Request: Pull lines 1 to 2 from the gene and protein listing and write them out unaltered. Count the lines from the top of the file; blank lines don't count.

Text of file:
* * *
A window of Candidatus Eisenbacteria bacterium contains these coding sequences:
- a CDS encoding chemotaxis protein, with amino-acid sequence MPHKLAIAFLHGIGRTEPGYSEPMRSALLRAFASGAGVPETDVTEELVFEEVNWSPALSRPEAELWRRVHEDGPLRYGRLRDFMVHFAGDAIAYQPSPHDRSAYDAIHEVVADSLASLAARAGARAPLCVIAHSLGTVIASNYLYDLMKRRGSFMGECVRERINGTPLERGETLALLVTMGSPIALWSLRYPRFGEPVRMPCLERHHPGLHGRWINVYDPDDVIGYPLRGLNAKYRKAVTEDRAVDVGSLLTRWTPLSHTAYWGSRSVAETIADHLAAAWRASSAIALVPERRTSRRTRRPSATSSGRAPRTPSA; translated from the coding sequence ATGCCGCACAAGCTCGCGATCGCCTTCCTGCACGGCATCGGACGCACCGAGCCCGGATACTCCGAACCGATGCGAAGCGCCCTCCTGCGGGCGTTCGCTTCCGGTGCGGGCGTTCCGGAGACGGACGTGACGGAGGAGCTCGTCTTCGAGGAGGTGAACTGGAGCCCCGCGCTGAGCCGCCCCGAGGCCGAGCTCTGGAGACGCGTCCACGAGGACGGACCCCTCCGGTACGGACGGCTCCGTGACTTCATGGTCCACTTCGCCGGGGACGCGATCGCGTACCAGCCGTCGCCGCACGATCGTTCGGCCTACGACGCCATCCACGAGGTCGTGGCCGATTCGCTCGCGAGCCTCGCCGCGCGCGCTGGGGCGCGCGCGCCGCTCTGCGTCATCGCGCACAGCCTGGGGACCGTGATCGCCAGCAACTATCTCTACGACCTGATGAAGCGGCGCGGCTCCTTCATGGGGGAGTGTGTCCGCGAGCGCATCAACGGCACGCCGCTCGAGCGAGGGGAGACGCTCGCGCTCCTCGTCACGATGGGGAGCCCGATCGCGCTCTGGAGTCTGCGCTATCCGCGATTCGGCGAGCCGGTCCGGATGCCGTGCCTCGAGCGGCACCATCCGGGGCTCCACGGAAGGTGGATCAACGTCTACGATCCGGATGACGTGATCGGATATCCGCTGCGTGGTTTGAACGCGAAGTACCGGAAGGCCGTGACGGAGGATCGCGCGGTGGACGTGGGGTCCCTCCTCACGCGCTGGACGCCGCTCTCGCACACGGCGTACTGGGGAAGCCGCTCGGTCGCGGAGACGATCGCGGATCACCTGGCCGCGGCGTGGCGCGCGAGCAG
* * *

A window of Candidatus Eisenbacteria bacterium contains these coding sequences:
- a CDS encoding chemotaxis protein, with amino-acid sequence MPHKLAIAFLHGIGRTEPGYSEPMRSALLRAFASGAGVPETDVTEELVFEEVNWSPALSRPEAELWRRVHEDGPLRYGRLRDFMVHFAGDAIAYQPSPHDRSAYDAIHEVVADSLASLAARAGARAPLCVIAHSLGTVIASNYLYDLMKRRGSFMGECVRERINGTPLERGETLALLVTMGSPIALWSLRYPRFGEPVRMPCLERHHPGLHGRWINVYDPDDVIGYPLRGLNAKYRKAVTEDRAVDVGSLLTRWTPLSHTAYWGSRSVAETIADHLAAAWRASSAIALVPERRTSRRTRRPSATSSGRAPRTPSA; translated from the coding sequence ATGCCGCACAAGCTCGCGATCGCCTTCCTGCACGGCATCGGACGCACCGAGCCCGGATACTCCGAACCGATGCGAAGCGCCCTCCTGCGGGCGTTCGCTTCCGGTGCGGGCGTTCCGGAGACGGACGTGACGGAGGAGCTCGTCTTCGAGGAGGTGAACTGGAGCCCCGCGCTGAGCCGCCCCGAGGCCGAGCTCTGGAGACGCGTCCACGAGGACGGACCCCTCCGGTACGGACGGCTCCGTGACTTCATGGTCCACTTCGCCGGGGACGCGATCGCGTACCAGCCGTCGCCGCACGATCGTTCGGCCTACGACGCCATCCACGAGGTCGTGGCCGATTCGCTCGCGAGCCTCGCCGCGCGCGCTGGGGCGCGCGCGCCGCTCTGCGTCATCGCGCACAGCCTGGGGACCGTGATCGCCAGCAACTATCTCTACGACCTGATGAAGCGGCGCGGCTCCTTCATGGGGGAGTGTGTCCGCGAGCGCATCAACGGCACGCCGCTCGAGCGAGGGGAGACGCTCGCGCTCCTCGTCACGATGGGGAGCCCGATCGCGCTCTGGAGTCTGCGCTATCCGCGATTCGGCGAGCCGGTCCGGATGCCGTGCCTCGAGCGGCACCATCCGGGGCTCCACGGAAGGTGGATCAACGTCTACGATCCGGATGACGTGATCGGATATCCGCTGCGTGGTTTGAACGCGAAGTACCGGAAGGCCGTGACGGAGGATCGCGCGGTGGACGTGGGGTCCCTCCTCACGCGCTGGACGCCGCTCTCGCACACGGCGTACTGGGGAAGCCGCTCGGTCGCGGAGACGATCGCGGATCACCTGGCCGCGGCGTGGCGCGCGAGCAG